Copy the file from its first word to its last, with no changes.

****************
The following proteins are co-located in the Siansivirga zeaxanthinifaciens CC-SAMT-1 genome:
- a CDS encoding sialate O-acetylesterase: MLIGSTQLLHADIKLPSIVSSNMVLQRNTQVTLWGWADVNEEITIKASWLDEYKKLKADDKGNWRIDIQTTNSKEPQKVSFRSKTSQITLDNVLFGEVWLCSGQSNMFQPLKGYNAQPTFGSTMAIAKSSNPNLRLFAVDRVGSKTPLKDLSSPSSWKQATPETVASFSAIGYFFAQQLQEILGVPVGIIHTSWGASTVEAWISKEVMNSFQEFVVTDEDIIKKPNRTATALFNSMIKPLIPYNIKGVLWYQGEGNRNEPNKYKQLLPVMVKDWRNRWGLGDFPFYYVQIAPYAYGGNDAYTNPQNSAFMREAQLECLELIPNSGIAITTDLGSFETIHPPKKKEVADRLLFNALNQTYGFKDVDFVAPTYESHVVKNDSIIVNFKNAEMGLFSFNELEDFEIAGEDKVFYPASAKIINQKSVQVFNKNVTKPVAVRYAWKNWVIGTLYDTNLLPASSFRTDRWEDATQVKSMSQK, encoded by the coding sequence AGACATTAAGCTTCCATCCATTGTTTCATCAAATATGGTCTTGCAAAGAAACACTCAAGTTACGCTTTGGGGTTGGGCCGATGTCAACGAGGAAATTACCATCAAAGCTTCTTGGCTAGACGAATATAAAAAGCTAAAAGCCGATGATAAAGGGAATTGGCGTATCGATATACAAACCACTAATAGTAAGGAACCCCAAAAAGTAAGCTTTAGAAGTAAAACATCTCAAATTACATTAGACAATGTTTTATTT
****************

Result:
The following proteins are co-located in the Siansivirga zeaxanthinifaciens CC-SAMT-1 genome:
- a CDS encoding sialate O-acetylesterase: MLIGSTQLLHADIKLPSIVSSNMVLQRNTQVTLWGWADVNEEITIKASWLDEYKKLKADDKGNWRIDIQTTNSKEPQKVSFRSKTSQITLDNVLFGEVWLCSGQSNMFQPLKGYNAQPTFGSTMAIAKSSNPNLRLFAVDRVGSKTPLKDLSSPSSWKQATPETVASFSAIGYFFAQQLQEILGVPVGIIHTSWGASTVEAWISKEVMNSFQEFVVTDEDIIKKPNRTATALFNSMIKPLIPYNIKGVLWYQGEGNRNEPNKYKQLLPVMVKDWRNRWGLGDFPFYYVQIAPYAYGGNDAYTNPQNSAFMREAQLECLELIPNSGIAITTDLGSFETIHPPKKKEVADRLLFNALNQTYGFKDVDFVAPTYESHVVKNDSIIVNFKNAEMGLFSFNELEDFEIAGEDKVFYPASAKIINQKSVQVFNKNVTKPVAVRYAWKNWVIGTLYDTNLLPASSFRTDRWEDATQVKSMSQK, encoded by the coding sequence AGACATTAAGCTTCCATCCATTGTTTCATCAAATATGGTCTTGCAAAGAAACACTCAAGTTACGCTTTGGGGTTGGGCCGATGTCAACGAGGAAATTACCATCAAAGCTTCTTGGCTAGACGAATATAAAAAGCTAAAAGCCGATGATAAAGGGAATTGGCGTATCGATATACAAACCACTAATAGTAAGGAACCCCAAAAAGTAAGCTTTAGAAGTAAAACATCTCAAATTACATTAGACAATGTTTTATTT